Don't worry, we won't lose our steam for Day Three! We've got a great and engaging lineup for Friday, so make sure to drag yourselves out of bed for this one.

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"If you were a carpenter, would your skills at building be more important than the tools you use to build? Skills, right? Tools are just a means to an end. So why do developers think the language they use defines the problems they solve?

This talk will take a look at misconceptions across the board, some experiences, both positive and negative, people have had crossing barriers to new languages, and show some of the benefits thinking of one's self as a coder and not a ""Ruby coder"" or a ""PHP dev"" can have on being a better problem solver."

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"Graduates exit university and enter the IT workforce largely unprepared for what they encounter. We have seen a gap in knowledge between where graduates stand and where we, in the industry, need them to be; notably regarding software engineering principles, especially Agile, in use at successful businesses. At the beginning of 2013, we set out to bridge this gap. This presentation showcases how we took a simple idea to foster a culture of good development, design, testing and project management in excited students.

This session challenges the listener to think differently about how industry and education intersect, and how innovative ideas that help build a community of graduates who are prepared for the industry is beneficial to everyone.

Expected learning outcomes:

Understand how creating a culture of software excellence in graduates can help you and why is in our own benefit.

Through an example of a case study, understand how a small group of people iterating quickly can grow an idea.

Understand that the IT graduates will become part of our collective, so how can we bring innovation to empower and improve the both the engagement with and the technical level of these graduates."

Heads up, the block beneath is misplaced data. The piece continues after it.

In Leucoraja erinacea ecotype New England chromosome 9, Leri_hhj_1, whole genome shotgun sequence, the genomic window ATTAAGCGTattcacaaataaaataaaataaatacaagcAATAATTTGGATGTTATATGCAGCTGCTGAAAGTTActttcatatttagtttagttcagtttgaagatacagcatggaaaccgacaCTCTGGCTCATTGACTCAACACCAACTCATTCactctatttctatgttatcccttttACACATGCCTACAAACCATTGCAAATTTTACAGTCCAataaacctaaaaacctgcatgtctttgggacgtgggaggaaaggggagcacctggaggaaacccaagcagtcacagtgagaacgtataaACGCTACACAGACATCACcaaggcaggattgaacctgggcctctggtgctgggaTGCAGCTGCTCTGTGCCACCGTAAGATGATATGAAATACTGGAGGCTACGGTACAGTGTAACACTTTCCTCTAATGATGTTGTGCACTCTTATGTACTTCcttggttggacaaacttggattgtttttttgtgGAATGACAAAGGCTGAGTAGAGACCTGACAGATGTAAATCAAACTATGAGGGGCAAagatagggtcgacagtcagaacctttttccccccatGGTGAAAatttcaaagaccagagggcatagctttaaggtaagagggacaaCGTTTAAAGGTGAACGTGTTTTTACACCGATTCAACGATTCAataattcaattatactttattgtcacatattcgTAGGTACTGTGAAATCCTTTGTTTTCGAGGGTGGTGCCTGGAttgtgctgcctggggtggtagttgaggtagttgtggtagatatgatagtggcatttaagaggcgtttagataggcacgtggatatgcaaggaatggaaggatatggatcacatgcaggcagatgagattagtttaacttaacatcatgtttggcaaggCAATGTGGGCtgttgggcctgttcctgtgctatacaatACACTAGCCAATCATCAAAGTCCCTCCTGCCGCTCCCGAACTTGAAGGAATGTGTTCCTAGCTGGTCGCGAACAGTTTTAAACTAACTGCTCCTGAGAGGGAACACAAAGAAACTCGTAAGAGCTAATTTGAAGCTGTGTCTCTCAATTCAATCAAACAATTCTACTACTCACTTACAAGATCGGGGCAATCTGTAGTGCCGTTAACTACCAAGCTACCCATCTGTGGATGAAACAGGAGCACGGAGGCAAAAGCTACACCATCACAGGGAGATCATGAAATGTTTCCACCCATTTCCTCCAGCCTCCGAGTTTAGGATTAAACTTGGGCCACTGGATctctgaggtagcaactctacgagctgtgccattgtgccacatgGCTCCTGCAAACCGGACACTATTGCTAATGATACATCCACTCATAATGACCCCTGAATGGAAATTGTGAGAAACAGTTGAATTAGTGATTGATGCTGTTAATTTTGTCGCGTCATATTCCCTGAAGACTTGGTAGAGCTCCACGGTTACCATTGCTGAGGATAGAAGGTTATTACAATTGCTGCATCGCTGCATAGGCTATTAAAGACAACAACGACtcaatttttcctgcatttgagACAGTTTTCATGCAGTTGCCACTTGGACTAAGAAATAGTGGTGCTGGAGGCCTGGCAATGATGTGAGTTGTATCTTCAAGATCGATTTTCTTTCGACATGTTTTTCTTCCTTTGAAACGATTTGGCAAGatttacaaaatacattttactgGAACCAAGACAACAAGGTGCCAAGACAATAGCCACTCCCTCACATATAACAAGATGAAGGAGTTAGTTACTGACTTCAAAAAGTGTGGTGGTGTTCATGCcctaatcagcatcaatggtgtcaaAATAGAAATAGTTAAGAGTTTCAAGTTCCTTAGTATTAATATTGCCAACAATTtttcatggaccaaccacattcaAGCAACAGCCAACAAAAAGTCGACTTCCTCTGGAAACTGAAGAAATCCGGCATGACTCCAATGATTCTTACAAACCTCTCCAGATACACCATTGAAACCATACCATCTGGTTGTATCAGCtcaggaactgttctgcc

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"This talk is about ways to hack your team for a more efficient, productive and ultimately happier existence. That's the good news. The bad news is hacking your team starts with hacking yourself.

In 1936, Dale Carnegie published a book called ""How To Win Friends And Influence People"". You may have heard of it. In 1989, Stephen Covey published ""The 7 Habits Of Highly Effective People"". I was 6 years old.

What can these old books (and others) teach us about working as part of a modern software team today?

A hell of a lot, actually.

We'll look at some of the hacks, I mean techniques, raised in these books, and investigate how they apply in the modern software team."

image alt (see earlier blog post entitled "Let's get ready to rumble! 2 to 3 rounds: MV* stack VS Rails 4 omakase.")

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"Ever wake up and think ""I'm the best programmer alive, there is literally nothing left for me to learn""? Well neither have I. We all know we could be better, but where to start? This talk focuses on pragmatic ways we can become better programmers, better open source citizens, and make our community stronger every day."

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To Be Announced!